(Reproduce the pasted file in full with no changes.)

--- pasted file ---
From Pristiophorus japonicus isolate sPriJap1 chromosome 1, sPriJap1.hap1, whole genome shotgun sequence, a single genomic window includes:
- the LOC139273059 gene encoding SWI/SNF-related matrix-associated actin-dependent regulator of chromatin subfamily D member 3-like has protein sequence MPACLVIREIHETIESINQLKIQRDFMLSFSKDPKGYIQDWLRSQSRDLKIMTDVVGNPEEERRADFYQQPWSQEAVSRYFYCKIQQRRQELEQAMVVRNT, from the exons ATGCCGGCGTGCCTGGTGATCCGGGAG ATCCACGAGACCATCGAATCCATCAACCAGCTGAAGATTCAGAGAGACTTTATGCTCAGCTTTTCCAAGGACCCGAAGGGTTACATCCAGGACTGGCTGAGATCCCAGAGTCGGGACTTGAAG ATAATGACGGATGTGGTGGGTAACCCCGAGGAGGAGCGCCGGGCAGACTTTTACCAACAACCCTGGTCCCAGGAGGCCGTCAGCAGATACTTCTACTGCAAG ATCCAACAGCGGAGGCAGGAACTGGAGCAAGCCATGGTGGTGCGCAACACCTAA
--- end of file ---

From Pristiophorus japonicus isolate sPriJap1 chromosome 1, sPriJap1.hap1, whole genome shotgun sequence, a single genomic window includes:
- the LOC139273059 gene encoding SWI/SNF-related matrix-associated actin-dependent regulator of chromatin subfamily D member 3-like has protein sequence MPACLVIREIHETIESINQLKIQRDFMLSFSKDPKGYIQDWLRSQSRDLKIMTDVVGNPEEERRADFYQQPWSQEAVSRYFYCKIQQRRQELEQAMVVRNT, from the exons ATGCCGGCGTGCCTGGTGATCCGGGAG ATCCACGAGACCATCGAATCCATCAACCAGCTGAAGATTCAGAGAGACTTTATGCTCAGCTTTTCCAAGGACCCGAAGGGTTACATCCAGGACTGGCTGAGATCCCAGAGTCGGGACTTGAAG ATAATGACGGATGTGGTGGGTAACCCCGAGGAGGAGCGCCGGGCAGACTTTTACCAACAACCCTGGTCCCAGGAGGCCGTCAGCAGATACTTCTACTGCAAG ATCCAACAGCGGAGGCAGGAACTGGAGCAAGCCATGGTGGTGCGCAACACCTAA